An American martial artist leaves behind his service in the military to compete in the dangerous tournament at Hong Kong where people fight to the death.
Director: Newt ArnoldWriters: Sheldon Lettich (story), Sheldon Lettich (screenplay)Stars: Jean-Claude Van Damme, Donald Gibb, Leah Ayres
Chinese martial artists had been going shirtless for decades. For the most part it wasn’t meant to draw attention to their physique (most of the Oriental stars weren’t excessively muscular to begin with) but to show martial arts movie connoisseurs more precisely and unhindered, the movement of the upper body and limbs, in all their glory. That way movie fanatics were able to better appreciate the prowess of upper-body movement in a fight sequence.
Bruce Lee, Jackie Chan, Chia-Hui-Liu were the more famous of these Chinese/Oriental/Asian martial artist actors who indulged audiences in this fashion - gloriously, unashamedly, repeatedly shirtless in the 1970s and 80s. Remember Enter The Dragon when John Saxon kept his shirt on even while Bruce Lee defiantly didn’t?
One of the most dramatic tools in martial-art movies is the stripping of the upper garment. Humbly accepted by movie fanatics as a sign of serious intent. The fighter isn’t just telling his rival that he’s been provoked beyond measure he’s telling his audience. A sort of physical (rather than verbal) “Now you’ve done it! And you’re going to pay for it!”. Unsurprisingly those sequences had movie fans sitting up in their seats, salivating at the very thought of the metaphorical “no-holds barred, all bets are off” sequence to come.
“White/Western” (as opposed to Oriental/Asian) on-screen fighters were in this sense, used to “keeping their shirts on”. If anything the upper body was fully covered. Witness full-sleeved shirt and large collar and bandana and cowboy hat in the typical “Western” hand-to-hand fight sequence.
Just before the 1990s, Bloodsport (1988) changed all that.
For the first time a martial artist actor from the West, until-then “unknown” Belgian Jean Claude Van Damme goes shirtless for long and crucial fight scenes. Not just that, Van Damme had the sculpted muscles to make those scenes count, showcasing - including to lady audiences - a little more than speed and power. And he brought to the screen, fight moves and steps that no Western actor before him had. His legendary full split, while in training, has to be seen to believed. And his kicks were higher than high. Bloodsport went on to become a cult film in the martial arts genre.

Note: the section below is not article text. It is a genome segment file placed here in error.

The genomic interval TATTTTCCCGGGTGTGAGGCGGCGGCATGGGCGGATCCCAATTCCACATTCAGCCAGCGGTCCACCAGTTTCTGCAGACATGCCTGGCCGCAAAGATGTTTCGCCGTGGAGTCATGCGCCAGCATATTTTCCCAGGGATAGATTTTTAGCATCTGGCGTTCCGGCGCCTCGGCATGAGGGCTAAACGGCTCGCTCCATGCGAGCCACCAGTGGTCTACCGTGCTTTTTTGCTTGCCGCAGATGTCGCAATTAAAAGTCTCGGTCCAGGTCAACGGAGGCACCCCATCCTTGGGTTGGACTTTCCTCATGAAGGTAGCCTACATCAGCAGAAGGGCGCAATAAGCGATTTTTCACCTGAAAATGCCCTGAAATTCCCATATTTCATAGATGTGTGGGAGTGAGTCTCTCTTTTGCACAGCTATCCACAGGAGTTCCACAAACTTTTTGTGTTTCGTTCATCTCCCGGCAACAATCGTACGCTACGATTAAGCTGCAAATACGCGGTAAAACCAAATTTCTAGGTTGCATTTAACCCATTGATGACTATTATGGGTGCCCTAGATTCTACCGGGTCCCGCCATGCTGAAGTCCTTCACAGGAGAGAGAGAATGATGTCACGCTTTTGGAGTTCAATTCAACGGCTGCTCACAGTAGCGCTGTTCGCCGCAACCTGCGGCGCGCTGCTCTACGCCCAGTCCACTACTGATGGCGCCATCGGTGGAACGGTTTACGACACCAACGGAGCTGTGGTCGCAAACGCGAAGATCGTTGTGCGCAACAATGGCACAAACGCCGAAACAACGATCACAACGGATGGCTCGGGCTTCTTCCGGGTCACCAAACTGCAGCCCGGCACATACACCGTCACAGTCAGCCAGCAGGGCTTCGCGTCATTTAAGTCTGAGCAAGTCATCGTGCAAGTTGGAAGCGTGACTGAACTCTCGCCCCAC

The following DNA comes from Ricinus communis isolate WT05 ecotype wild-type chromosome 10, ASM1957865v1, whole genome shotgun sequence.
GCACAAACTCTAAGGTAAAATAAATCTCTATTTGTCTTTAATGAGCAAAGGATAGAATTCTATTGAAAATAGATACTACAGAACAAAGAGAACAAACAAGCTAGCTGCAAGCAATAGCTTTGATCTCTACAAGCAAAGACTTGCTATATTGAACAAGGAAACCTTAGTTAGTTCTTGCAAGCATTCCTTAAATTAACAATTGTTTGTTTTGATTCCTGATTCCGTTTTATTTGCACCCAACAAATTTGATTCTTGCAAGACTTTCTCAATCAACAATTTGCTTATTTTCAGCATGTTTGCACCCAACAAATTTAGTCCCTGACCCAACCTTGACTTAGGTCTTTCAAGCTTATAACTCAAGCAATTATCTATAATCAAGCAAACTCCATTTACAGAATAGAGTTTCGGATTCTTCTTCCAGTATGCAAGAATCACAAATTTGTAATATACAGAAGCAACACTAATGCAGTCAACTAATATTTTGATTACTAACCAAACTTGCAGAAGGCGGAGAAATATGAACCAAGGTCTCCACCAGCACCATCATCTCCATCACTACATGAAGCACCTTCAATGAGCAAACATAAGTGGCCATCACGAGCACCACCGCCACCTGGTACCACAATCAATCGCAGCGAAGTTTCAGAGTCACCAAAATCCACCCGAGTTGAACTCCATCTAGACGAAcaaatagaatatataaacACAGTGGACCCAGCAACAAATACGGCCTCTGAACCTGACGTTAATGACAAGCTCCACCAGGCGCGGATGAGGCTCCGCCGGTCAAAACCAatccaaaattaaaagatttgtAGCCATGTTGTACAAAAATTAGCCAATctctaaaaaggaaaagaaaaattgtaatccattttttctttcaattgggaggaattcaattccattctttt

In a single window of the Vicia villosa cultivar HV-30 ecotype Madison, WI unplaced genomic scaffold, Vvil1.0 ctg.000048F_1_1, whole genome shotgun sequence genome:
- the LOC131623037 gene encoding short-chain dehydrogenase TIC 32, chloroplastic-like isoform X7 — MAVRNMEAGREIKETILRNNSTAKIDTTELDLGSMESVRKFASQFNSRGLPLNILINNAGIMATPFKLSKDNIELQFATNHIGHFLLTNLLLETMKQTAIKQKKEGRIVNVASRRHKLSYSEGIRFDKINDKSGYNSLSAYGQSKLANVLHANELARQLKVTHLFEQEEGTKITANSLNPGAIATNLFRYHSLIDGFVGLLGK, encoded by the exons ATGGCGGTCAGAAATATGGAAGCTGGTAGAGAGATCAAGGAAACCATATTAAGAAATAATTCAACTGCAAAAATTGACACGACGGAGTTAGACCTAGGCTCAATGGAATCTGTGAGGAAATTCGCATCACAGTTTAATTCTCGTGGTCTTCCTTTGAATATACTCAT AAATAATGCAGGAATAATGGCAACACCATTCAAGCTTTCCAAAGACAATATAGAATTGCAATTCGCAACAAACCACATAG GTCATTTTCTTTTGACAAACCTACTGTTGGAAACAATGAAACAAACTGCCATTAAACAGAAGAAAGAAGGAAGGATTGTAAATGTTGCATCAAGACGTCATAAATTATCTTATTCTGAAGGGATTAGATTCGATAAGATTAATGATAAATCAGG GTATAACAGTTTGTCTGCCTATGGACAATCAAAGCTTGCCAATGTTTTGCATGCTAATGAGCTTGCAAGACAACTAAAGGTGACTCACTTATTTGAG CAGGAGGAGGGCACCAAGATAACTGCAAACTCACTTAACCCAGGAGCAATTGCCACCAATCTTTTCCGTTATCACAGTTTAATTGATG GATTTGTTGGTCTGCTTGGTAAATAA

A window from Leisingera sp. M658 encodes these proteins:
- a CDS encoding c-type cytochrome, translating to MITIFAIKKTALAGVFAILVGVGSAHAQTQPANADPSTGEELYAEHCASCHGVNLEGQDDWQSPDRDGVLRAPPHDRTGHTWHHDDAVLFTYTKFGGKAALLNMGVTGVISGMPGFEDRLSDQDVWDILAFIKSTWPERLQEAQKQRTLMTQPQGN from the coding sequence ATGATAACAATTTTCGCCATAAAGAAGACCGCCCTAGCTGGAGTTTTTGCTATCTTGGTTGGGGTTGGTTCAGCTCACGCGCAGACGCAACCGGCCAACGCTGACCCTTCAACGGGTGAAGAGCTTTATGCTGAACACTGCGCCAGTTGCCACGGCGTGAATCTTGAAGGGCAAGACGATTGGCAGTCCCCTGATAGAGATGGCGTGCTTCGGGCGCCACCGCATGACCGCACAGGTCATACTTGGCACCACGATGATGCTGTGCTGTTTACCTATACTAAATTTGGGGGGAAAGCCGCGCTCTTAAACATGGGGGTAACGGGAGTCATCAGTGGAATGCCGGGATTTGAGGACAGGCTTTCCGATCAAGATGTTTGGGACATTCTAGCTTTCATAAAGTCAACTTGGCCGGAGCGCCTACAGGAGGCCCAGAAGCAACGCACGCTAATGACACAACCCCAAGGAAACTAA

Unsurprisingly those sequences had movie fans sitting up in their seats, salivating at the very thought of the metaphorical “no-holds barred, all bets are off” sequence to come.
Centred around ‘’Kumite” an underground fighting championship, Bloodsport quickly shrugged off the need for an elaborate plot or story and got straight to the action. Fans loved it because it needed no plot excuses for fight sequences. There were simply various rounds in the ring with a range of fighters from around the world. The fight scenes were unadulterated tributes to the power of the human body with the camera devoted to the fighters, the sheer range they brought to the ring through their size, strength, speed, agility, resilience and style.
There’s one particularly gripping sequence where Van Damme is temporarily blinded. Momentarily beaten back he pauses, withdraws into himself to find the stillness needed to beat his rival simply by sensing when and where the next punch or kick is directed, almost pre-empting attack. Fans loved it because it harked back to lengthy training sequences earlier in the movie that saw Van Damme practising his moves blind-folded.
That the plot was based loosely on a real-life “Western” martial artist, Frank Dux made it that much appealing globally to fans used to seeing Oriental/Asian lead actors. That Dux was trained in Japanese (not Chinese) martial arts added to the diversity of movie fare especially for fans used to a diet of Chinese kung-fu. This was Van Damme's breakthrough film and showcased not only his martial arts expertise but also his grace that no other Western martial arts actor has bettered - surprise, surprise Van Damme had trained for years, in ballet as well. In years to come Van Damme would star in movies fully covered, not just with clothes but with machine-guns too. More action-thriller than martial arts movies. Not one of them comes even close to matching his unforgettably scintillating performance in Bloodsport.